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His bummer of a summer

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This is everybody's bummer of a season, particularly these rough weeks for Barack Obama. You could call this a summer of discontent, but there's nothing poetic about it. The president warns that the economy will only get considerably worse before it gets better.

"The long-term deficit outlook remains daunting," the White House said Tuesday. Unemployment is expected to surpass 10 percent soon, the deficit to swell to $1.5 trillion and the gross domestic product to shrink by 2.8 percent this year. We may get an early frost, too.

The stimulus was supposed to make everybody feel a lot better by now. The deficit would be smaller, Wall Street greed would be tamed, and General Motors Corp. would be selling cars again without federal subsidies. The health-care debate would be over, with legislation signed. But senior Democrats are saying now there will be no health-care scheme in place before Christmas, if then, and nobody knows what it would look like, anyway.

The good news is that the USA is still the Old Reliable, rebounding with poise, grace and growing confidence, just as it always does. That's because we're not the nation Mr. Obama and his friends on the left imagine we are, permanently susceptible to the blandishments of big talk and the music of seductive pipers, willing to be remade in the image of the Old and Third worlds. America is unique -- "the last best hope of civilization," as Abraham Lincoln put it -- and this is the idea a community organizer and his friends from the 1960s just can't get their minds around.

In getting itself turned right side up again, the public is beginning to see the Obama phenomenon for what it was, a vaporous display of fluffy clouds, soft and inviting, streaked with a nifty rainbow. He cleverly put together a coalition of '60s radicals, aging but still dreaming of a socialist paradise, antiwar dreamers who think apologies will subdue the violence of those who hate us, white liberals who imagined that electing a black president would relieve them of guilt for things they both did and didn't do, and black voters understandably eager to finally vote for one of their own (just as white Southerners eagerly took a chance with Jimmy Carter).

Mr. Obama's genius is his ability to read an electorate weary of war, weary of a world that seemed not to like us very much, and weary of presidents named Bush. He inherited the possibilities in a perfect storm.

Sometimes the cultural instincts of Middle America seem to be missing in Mr. Obama; he's the son, after all, of a Kenyan father and an American mother who spent her adult life trying to get away from America. It's impossible to imagine Mr. Obama hitting all the notes (or knowing all the words) in a hymn to "Morning in America." But he understood that if he intended to remake America in a way that few Americans could tolerate he had better do it before the fat lady sings. He knew that the magic of the campaign of 2008 would eventually flee.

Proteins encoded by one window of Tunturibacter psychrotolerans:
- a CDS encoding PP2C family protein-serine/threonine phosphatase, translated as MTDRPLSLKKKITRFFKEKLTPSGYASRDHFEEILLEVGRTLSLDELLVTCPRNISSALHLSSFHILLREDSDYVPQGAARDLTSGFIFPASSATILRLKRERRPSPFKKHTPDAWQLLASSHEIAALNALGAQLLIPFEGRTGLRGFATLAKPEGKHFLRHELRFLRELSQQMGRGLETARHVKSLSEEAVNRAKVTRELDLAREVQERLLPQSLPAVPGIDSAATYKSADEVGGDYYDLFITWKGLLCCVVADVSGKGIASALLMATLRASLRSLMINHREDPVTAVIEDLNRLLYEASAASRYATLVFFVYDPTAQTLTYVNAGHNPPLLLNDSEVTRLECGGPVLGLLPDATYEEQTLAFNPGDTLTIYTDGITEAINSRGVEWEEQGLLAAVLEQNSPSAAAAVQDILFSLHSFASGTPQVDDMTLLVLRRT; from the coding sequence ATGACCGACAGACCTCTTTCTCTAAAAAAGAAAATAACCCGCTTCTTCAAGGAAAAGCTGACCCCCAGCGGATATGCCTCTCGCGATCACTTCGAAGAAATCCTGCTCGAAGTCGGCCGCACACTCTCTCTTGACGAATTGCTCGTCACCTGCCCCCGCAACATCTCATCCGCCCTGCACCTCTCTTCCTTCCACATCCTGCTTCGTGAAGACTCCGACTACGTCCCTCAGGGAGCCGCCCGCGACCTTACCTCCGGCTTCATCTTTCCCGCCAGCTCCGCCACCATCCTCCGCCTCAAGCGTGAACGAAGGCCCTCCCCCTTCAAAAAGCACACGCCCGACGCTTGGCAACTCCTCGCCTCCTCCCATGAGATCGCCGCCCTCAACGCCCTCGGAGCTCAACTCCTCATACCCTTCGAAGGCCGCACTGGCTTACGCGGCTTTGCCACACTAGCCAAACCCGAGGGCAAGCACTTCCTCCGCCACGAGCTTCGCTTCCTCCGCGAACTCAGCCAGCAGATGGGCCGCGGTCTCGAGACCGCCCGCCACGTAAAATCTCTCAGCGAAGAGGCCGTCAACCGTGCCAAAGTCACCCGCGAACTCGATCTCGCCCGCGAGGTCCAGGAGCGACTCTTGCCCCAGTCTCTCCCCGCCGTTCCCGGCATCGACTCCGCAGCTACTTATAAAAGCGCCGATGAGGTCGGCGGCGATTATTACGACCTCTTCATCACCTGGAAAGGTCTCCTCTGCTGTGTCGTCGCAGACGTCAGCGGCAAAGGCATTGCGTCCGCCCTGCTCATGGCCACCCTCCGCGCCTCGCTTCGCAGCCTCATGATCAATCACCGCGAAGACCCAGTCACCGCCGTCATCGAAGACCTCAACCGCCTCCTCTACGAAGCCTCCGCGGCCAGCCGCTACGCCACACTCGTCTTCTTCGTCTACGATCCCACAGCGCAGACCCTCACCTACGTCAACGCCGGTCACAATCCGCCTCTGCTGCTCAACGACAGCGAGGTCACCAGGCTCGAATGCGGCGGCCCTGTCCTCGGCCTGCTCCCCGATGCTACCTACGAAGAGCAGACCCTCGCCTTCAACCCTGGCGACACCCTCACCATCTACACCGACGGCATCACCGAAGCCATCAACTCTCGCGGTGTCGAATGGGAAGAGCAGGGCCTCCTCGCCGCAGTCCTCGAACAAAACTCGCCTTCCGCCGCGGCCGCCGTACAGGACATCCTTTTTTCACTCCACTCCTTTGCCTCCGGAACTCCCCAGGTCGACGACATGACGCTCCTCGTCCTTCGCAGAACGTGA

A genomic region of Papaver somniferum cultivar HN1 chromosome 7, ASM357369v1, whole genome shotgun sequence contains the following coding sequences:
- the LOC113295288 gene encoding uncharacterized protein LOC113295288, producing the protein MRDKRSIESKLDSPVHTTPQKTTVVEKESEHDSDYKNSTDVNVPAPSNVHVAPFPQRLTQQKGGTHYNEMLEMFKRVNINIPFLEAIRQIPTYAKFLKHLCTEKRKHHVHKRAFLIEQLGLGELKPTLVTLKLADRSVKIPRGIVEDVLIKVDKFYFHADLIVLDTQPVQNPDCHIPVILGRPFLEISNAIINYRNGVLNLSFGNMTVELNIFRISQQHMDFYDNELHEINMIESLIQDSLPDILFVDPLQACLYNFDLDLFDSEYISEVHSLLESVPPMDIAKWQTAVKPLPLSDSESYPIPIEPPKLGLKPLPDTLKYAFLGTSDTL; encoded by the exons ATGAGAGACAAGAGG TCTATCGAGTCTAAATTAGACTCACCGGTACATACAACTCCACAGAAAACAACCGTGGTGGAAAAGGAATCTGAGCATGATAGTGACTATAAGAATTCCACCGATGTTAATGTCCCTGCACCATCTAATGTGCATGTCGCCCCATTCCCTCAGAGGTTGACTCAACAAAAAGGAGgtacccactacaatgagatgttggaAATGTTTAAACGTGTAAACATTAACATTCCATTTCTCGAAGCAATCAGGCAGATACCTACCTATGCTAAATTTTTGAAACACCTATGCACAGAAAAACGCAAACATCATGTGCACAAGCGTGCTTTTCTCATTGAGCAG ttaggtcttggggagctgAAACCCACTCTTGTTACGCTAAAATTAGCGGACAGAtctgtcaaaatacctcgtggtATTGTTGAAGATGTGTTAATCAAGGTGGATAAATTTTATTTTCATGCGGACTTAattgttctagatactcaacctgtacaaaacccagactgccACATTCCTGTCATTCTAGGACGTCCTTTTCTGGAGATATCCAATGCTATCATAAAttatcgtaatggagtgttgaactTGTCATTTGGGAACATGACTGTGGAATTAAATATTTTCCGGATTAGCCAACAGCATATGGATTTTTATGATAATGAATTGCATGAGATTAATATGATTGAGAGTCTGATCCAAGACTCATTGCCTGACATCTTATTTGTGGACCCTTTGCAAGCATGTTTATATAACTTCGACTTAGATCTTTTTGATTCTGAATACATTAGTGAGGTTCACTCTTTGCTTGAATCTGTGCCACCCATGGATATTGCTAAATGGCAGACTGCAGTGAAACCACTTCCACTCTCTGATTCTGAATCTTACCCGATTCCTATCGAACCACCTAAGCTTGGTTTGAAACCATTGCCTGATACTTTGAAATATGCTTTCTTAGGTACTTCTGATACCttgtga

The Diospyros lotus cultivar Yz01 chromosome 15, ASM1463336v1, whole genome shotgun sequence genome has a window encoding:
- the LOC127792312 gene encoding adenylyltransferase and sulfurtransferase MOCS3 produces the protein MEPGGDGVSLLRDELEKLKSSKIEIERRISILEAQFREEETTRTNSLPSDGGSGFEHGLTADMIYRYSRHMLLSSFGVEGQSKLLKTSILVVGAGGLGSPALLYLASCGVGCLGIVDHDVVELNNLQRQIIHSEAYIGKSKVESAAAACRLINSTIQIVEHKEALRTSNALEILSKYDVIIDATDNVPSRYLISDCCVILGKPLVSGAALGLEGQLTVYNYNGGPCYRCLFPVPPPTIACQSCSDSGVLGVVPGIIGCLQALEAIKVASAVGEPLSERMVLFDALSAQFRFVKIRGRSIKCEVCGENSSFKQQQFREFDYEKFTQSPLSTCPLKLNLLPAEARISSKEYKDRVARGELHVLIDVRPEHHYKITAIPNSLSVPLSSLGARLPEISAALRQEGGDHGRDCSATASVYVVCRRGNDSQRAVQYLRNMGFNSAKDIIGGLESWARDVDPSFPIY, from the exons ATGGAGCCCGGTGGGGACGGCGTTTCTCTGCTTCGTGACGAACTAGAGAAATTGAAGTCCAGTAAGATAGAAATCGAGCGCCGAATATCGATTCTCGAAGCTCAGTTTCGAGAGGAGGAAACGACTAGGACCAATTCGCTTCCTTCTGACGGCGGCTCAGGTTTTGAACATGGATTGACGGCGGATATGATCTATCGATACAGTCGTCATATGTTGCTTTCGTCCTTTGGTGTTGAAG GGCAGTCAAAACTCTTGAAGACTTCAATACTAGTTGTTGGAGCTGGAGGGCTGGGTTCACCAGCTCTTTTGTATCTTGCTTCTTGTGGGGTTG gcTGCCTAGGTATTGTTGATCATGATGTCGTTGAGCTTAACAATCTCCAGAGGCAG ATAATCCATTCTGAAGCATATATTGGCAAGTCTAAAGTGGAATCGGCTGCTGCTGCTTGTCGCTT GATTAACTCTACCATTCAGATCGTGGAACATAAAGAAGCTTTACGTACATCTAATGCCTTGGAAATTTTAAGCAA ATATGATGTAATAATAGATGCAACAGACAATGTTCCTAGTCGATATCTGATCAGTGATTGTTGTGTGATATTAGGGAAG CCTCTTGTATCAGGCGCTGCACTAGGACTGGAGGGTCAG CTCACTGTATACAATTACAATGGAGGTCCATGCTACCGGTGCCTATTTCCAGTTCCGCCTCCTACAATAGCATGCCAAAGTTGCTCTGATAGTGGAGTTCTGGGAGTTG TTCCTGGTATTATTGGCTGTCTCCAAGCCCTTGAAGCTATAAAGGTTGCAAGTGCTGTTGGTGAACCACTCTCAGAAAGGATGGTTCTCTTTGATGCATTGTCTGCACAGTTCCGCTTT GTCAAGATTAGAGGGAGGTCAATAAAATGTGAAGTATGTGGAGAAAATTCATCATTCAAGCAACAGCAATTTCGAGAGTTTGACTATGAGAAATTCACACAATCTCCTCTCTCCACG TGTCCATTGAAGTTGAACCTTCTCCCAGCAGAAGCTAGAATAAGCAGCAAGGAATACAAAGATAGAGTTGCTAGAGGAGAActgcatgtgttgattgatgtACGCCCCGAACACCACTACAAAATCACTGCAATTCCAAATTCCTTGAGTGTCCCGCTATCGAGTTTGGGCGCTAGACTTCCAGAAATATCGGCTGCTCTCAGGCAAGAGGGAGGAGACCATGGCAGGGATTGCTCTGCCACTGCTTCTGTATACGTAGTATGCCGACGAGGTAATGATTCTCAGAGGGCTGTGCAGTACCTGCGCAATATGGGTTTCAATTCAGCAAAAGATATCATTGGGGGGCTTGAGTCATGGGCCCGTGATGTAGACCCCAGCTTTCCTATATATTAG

What he didn't expect was how quickly the magic would flee, how quickly the public would awaken and how fiercely the awakening public would answer the golden con. The public saw that Mr. Obama's idea of the overhaul of health care was the first step in overhauling everything, and if the public was surprised, the president was equally surprised by the "loud voices" of the town halls.

Suddenly, railing at the sins and shortcomings of George W. Bush, both real and imagined, is not enough. The heartaches and headaches of the presidency are his now, and he is clearly astonished that the unique responsibilities of a president can't be eased by spending a few minutes with an adoring press, making a speech or dispensing an apology to a distant enemy.

The "loud voices" that bedevil the dreams of the president have served notice, as Fouad Ajami, an international studies professor at Johns Hopkins University, writes in the Wall Street Journal, "that Mr. Obama's charismatic moment has passed. Once again, the belief in that American exception that set this nation apart from other lands is re-emerging."

That's very good news for the rest of us, but it's enough to ruin a day at the beach as a summer of discontent fades into the suspicions of September. Mr. Obama becomes less a man for all seasons than a man who must be watched closely when autumn leaves begin to fall.

Suzanne Fields in an author and syndicated columnist.

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